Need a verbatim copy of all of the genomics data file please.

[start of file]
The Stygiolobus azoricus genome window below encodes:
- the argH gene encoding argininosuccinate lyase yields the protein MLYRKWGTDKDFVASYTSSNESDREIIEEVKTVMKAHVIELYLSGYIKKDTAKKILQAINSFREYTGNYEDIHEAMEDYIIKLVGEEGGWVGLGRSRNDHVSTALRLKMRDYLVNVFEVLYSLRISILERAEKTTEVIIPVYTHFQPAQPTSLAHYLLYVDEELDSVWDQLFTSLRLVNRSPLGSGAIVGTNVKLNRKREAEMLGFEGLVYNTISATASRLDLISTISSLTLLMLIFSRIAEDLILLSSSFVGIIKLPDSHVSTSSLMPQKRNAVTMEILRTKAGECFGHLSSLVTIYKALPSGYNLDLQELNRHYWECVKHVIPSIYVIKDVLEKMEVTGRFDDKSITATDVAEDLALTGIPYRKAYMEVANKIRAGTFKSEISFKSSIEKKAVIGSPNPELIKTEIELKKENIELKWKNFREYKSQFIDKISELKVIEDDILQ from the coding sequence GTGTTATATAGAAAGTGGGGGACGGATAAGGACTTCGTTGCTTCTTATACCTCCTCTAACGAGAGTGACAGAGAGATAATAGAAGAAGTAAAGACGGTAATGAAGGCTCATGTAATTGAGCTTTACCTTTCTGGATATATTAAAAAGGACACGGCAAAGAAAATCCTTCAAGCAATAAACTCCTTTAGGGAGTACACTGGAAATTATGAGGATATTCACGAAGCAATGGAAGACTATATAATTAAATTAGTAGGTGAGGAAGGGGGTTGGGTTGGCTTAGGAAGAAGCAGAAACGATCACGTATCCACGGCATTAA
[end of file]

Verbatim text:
The Stygiolobus azoricus genome window below encodes:
- the argH gene encoding argininosuccinate lyase yields the protein MLYRKWGTDKDFVASYTSSNESDREIIEEVKTVMKAHVIELYLSGYIKKDTAKKILQAINSFREYTGNYEDIHEAMEDYIIKLVGEEGGWVGLGRSRNDHVSTALRLKMRDYLVNVFEVLYSLRISILERAEKTTEVIIPVYTHFQPAQPTSLAHYLLYVDEELDSVWDQLFTSLRLVNRSPLGSGAIVGTNVKLNRKREAEMLGFEGLVYNTISATASRLDLISTISSLTLLMLIFSRIAEDLILLSSSFVGIIKLPDSHVSTSSLMPQKRNAVTMEILRTKAGECFGHLSSLVTIYKALPSGYNLDLQELNRHYWECVKHVIPSIYVIKDVLEKMEVTGRFDDKSITATDVAEDLALTGIPYRKAYMEVANKIRAGTFKSEISFKSSIEKKAVIGSPNPELIKTEIELKKENIELKWKNFREYKSQFIDKISELKVIEDDILQ from the coding sequence GTGTTATATAGAAAGTGGGGGACGGATAAGGACTTCGTTGCTTCTTATACCTCCTCTAACGAGAGTGACAGAGAGATAATAGAAGAAGTAAAGACGGTAATGAAGGCTCATGTAATTGAGCTTTACCTTTCTGGATATATTAAAAAGGACACGGCAAAGAAAATCCTTCAAGCAATAAACTCCTTTAGGGAGTACACTGGAAATTATGAGGATATTCACGAAGCAATGGAAGACTATATAATTAAATTAGTAGGTGAGGAAGGGGGTTGGGTTGGCTTAGGAAGAAGCAGAAACGATCACGTATCCACGGCATTAA